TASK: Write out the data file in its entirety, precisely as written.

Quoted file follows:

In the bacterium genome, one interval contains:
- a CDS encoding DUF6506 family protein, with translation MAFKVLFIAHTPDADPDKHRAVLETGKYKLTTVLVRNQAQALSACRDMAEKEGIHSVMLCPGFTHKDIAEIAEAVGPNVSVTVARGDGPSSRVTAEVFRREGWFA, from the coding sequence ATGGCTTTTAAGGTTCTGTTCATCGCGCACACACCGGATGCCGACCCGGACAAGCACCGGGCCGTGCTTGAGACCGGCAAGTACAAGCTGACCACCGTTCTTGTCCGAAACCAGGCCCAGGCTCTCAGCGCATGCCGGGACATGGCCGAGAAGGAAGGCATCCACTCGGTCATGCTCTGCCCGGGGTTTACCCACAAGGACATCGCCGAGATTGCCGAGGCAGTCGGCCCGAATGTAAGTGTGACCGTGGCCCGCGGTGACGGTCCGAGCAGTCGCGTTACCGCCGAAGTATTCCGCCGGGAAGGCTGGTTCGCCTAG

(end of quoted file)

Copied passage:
In the bacterium genome, one interval contains:
- a CDS encoding DUF6506 family protein, with translation MAFKVLFIAHTPDADPDKHRAVLETGKYKLTTVLVRNQAQALSACRDMAEKEGIHSVMLCPGFTHKDIAEIAEAVGPNVSVTVARGDGPSSRVTAEVFRREGWFA, from the coding sequence ATGGCTTTTAAGGTTCTGTTCATCGCGCACACACCGGATGCCGACCCGGACAAGCACCGGGCCGTGCTTGAGACCGGCAAGTACAAGCTGACCACCGTTCTTGTCCGAAACCAGGCCCAGGCTCTCAGCGCATGCCGGGACATGGCCGAGAAGGAAGGCATCCACTCGGTCATGCTCTGCCCGGGGTTTACCCACAAGGACATCGCCGAGATTGCCGAGGCAGTCGGCCCGAATGTAAGTGTGACCGTGGCCCGCGGTGACGGTCCGAGCAGTCGCGTTACCGCCGAAGTATTCCGCCGGGAAGGCTGGTTCGCCTAG